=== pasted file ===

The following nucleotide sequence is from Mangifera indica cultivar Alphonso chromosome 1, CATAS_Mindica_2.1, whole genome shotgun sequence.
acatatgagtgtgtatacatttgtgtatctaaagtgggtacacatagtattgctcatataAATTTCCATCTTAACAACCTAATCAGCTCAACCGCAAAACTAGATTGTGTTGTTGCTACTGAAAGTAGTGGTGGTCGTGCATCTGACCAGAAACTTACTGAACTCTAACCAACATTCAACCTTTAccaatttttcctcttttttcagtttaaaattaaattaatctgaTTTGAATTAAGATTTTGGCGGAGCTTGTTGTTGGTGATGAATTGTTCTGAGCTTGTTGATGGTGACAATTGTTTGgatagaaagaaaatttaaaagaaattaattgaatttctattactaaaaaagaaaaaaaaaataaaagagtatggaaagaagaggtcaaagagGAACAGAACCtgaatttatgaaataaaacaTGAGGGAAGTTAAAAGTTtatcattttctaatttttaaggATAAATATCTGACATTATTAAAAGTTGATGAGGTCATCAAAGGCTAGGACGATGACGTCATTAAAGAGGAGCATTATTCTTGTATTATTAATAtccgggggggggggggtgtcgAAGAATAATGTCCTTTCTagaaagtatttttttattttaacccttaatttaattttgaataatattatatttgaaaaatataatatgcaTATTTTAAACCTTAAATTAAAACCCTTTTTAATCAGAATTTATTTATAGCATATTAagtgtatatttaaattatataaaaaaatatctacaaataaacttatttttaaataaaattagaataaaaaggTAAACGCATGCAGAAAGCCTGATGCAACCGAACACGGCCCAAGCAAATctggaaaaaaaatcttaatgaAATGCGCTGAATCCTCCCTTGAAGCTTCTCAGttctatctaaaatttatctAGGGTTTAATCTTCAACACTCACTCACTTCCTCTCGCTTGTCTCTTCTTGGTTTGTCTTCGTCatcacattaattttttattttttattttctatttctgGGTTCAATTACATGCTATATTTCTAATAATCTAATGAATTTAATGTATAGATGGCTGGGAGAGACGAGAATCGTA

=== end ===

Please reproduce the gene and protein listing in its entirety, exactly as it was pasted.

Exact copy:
The following nucleotide sequence is from Mangifera indica cultivar Alphonso chromosome 1, CATAS_Mindica_2.1, whole genome shotgun sequence.
acatatgagtgtgtatacatttgtgtatctaaagtgggtacacatagtattgctcatataAATTTCCATCTTAACAACCTAATCAGCTCAACCGCAAAACTAGATTGTGTTGTTGCTACTGAAAGTAGTGGTGGTCGTGCATCTGACCAGAAACTTACTGAACTCTAACCAACATTCAACCTTTAccaatttttcctcttttttcagtttaaaattaaattaatctgaTTTGAATTAAGATTTTGGCGGAGCTTGTTGTTGGTGATGAATTGTTCTGAGCTTGTTGATGGTGACAATTGTTTGgatagaaagaaaatttaaaagaaattaattgaatttctattactaaaaaagaaaaaaaaaataaaagagtatggaaagaagaggtcaaagagGAACAGAACCtgaatttatgaaataaaacaTGAGGGAAGTTAAAAGTTtatcattttctaatttttaaggATAAATATCTGACATTATTAAAAGTTGATGAGGTCATCAAAGGCTAGGACGATGACGTCATTAAAGAGGAGCATTATTCTTGTATTATTAATAtccgggggggggggggtgtcgAAGAATAATGTCCTTTCTagaaagtatttttttattttaacccttaatttaattttgaataatattatatttgaaaaatataatatgcaTATTTTAAACCTTAAATTAAAACCCTTTTTAATCAGAATTTATTTATAGCATATTAagtgtatatttaaattatataaaaaaatatctacaaataaacttatttttaaataaaattagaataaaaaggTAAACGCATGCAGAAAGCCTGATGCAACCGAACACGGCCCAAGCAAATctggaaaaaaaatcttaatgaAATGCGCTGAATCCTCCCTTGAAGCTTCTCAGttctatctaaaatttatctAGGGTTTAATCTTCAACACTCACTCACTTCCTCTCGCTTGTCTCTTCTTGGTTTGTCTTCGTCatcacattaattttttattttttattttctatttctgGGTTCAATTACATGCTATATTTCTAATAATCTAATGAATTTAATGTATAGATGGCTGGGAGAGACGAGAATCGTA